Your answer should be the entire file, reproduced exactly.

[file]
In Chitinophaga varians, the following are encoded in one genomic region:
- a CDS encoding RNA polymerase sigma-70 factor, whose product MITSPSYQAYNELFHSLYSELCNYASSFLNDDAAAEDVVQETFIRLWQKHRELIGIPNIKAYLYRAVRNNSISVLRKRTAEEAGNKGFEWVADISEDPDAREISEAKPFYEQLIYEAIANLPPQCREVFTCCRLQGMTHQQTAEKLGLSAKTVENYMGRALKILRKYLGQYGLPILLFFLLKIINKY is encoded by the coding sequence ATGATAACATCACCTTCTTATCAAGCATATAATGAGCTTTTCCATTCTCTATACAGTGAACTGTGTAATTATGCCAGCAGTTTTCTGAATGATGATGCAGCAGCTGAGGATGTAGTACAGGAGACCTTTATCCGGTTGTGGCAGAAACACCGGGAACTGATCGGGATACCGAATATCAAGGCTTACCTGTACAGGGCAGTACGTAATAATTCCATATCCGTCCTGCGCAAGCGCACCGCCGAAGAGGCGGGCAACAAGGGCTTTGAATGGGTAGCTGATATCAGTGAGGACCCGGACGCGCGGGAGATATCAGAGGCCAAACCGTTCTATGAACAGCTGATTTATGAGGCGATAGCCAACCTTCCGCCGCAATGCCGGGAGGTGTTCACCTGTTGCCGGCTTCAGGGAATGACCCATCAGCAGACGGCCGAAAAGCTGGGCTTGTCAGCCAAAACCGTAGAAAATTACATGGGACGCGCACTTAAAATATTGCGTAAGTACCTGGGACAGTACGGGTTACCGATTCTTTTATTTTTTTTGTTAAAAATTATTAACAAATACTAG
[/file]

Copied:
In Chitinophaga varians, the following are encoded in one genomic region:
- a CDS encoding RNA polymerase sigma-70 factor, whose product MITSPSYQAYNELFHSLYSELCNYASSFLNDDAAAEDVVQETFIRLWQKHRELIGIPNIKAYLYRAVRNNSISVLRKRTAEEAGNKGFEWVADISEDPDAREISEAKPFYEQLIYEAIANLPPQCREVFTCCRLQGMTHQQTAEKLGLSAKTVENYMGRALKILRKYLGQYGLPILLFFLLKIINKY is encoded by the coding sequence ATGATAACATCACCTTCTTATCAAGCATATAATGAGCTTTTCCATTCTCTATACAGTGAACTGTGTAATTATGCCAGCAGTTTTCTGAATGATGATGCAGCAGCTGAGGATGTAGTACAGGAGACCTTTATCCGGTTGTGGCAGAAACACCGGGAACTGATCGGGATACCGAATATCAAGGCTTACCTGTACAGGGCAGTACGTAATAATTCCATATCCGTCCTGCGCAAGCGCACCGCCGAAGAGGCGGGCAACAAGGGCTTTGAATGGGTAGCTGATATCAGTGAGGACCCGGACGCGCGGGAGATATCAGAGGCCAAACCGTTCTATGAACAGCTGATTTATGAGGCGATAGCCAACCTTCCGCCGCAATGCCGGGAGGTGTTCACCTGTTGCCGGCTTCAGGGAATGACCCATCAGCAGACGGCCGAAAAGCTGGGCTTGTCAGCCAAAACCGTAGAAAATTACATGGGACGCGCACTTAAAATATTGCGTAAGTACCTGGGACAGTACGGGTTACCGATTCTTTTATTTTTTTTGTTAAAAATTATTAACAAATACTAG